back off the edge of her seat and sat up bone straight. She didn’t speak immediately, and I was
happy to wait. I charged by the hour
for certain charms and rituals, after all. My schedule for that day—and the next, for that matter—was clear as a saint’s conscience. So
I let Sophie sit there and fill the easy silence, fiddling with her thumb ring for as long as she wanted.
She pulled it off, then on, then off once more before she set it on the table.
Finally, she met
my eyes. I was surprised by the intensity of this little wisp of a girl’s gaze. “I need a poppet, a spirit doll,”
she said and then added, “I think.”
lovesick child. A young woman wearing the pitiful expres-
sion Sophie wore always meant a love spell. I withheld the sigh that wanted badly to escape my throat. “Tell me
what you’re looking for, and I’ll tell
you if you need a poppet or something else.”
around the room, and I got the distinct impression she was trying
to decide how much of her story to tell me. “This room feels, I don’t know . . .” She rubbed
her hands up and down her arms. “Spiritual. I can feel it
more here than . . .”
finish her sentence. More spiritual than the shop down- stairs from where she lived, perhaps? Was that why she’d chosen to come
me? I guessed if the boyfriend or husband lived there, too, it might have been
a little too close to home.
“It’s my boyfriend.” She placed her hands flat on the tablecloth. Her short nails were painted a bright red.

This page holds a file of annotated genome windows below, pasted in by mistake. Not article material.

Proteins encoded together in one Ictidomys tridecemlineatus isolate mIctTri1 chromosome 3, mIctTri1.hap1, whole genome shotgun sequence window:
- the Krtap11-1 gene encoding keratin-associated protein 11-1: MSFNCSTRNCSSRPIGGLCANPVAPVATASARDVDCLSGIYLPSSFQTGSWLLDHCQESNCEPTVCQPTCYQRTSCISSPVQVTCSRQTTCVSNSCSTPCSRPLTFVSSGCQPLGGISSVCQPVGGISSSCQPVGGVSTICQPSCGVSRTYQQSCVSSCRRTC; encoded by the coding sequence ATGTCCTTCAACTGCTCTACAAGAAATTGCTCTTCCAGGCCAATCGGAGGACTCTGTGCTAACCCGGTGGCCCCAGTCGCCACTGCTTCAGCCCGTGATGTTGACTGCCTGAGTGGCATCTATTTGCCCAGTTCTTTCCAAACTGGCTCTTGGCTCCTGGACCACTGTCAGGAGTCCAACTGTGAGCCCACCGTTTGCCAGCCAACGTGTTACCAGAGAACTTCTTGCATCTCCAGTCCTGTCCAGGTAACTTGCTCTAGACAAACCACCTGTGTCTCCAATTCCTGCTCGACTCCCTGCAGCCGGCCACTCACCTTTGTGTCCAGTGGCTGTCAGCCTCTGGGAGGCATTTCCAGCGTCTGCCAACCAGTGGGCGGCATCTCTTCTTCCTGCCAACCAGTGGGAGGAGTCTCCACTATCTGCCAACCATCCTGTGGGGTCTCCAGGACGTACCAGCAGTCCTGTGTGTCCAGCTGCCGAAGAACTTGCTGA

Sophie was a study in contrasts. “I need him to love me. To stay with me.”
degree crammed in a box at the back of my closet
pro- claimed me an expert
in marketing, but to my clientele I was a seasoned psychotherapist, training be damned.
“‘Need’ is a strong word. Since you’re
here, I’m guessing something has happened that has given you the
inclination that your feelings for him aren’t mutual.
Sometimes, endings are just the beginning you need. Toying with the natural order of things
can have unexpected conse- quences. You sure that’s
what you want?”
Typically, at this point, there would be tears. Some denials. A fit or tantrum. Sophie
Thibault smiled. A wicked sight,
more a tooth baring than anything. And the goddess Erzulie roiled, tugging at the water in my body, turning
it ice cold. She didn’t trust the girl. Goose bumps erupted along my arms. I needed a sweater, maybe a pair of gloves, but didn’t dare get up in the middle of the consultation. That would’ve been untoward.
“Men don’t know what they want.” Sophie suddenly sounded twenty years
older. And people said I had an old
soul. “We have to show them. Guide them. Only problem is, other women always
get in the way of the work you’re trying to put in.”
I didn’t point
out that I, too, was a woman. Or that perhaps the other woman who was interfering with her boyfriend may have had the same thoughts about her. But that other
woman wasn’t paying for the andouille sausage that would go into tonight’s
jambalaya. “The question you have to ask yourself,” I said, “is if this man wants to be somewhere else,
do you truly want to compel him—”
said without hesitation.
“You have to
consider how you’ll feel.” Little Sophie was going to get the speech
whether she wanted
it or not. “Compelling a man to stay
with you sounds
good until you realize
that without the compulsion, he might
be somewhere else. I’ve got to tell you that many of my clients feel that it isn’t worth
it in the end. As long as you’re paying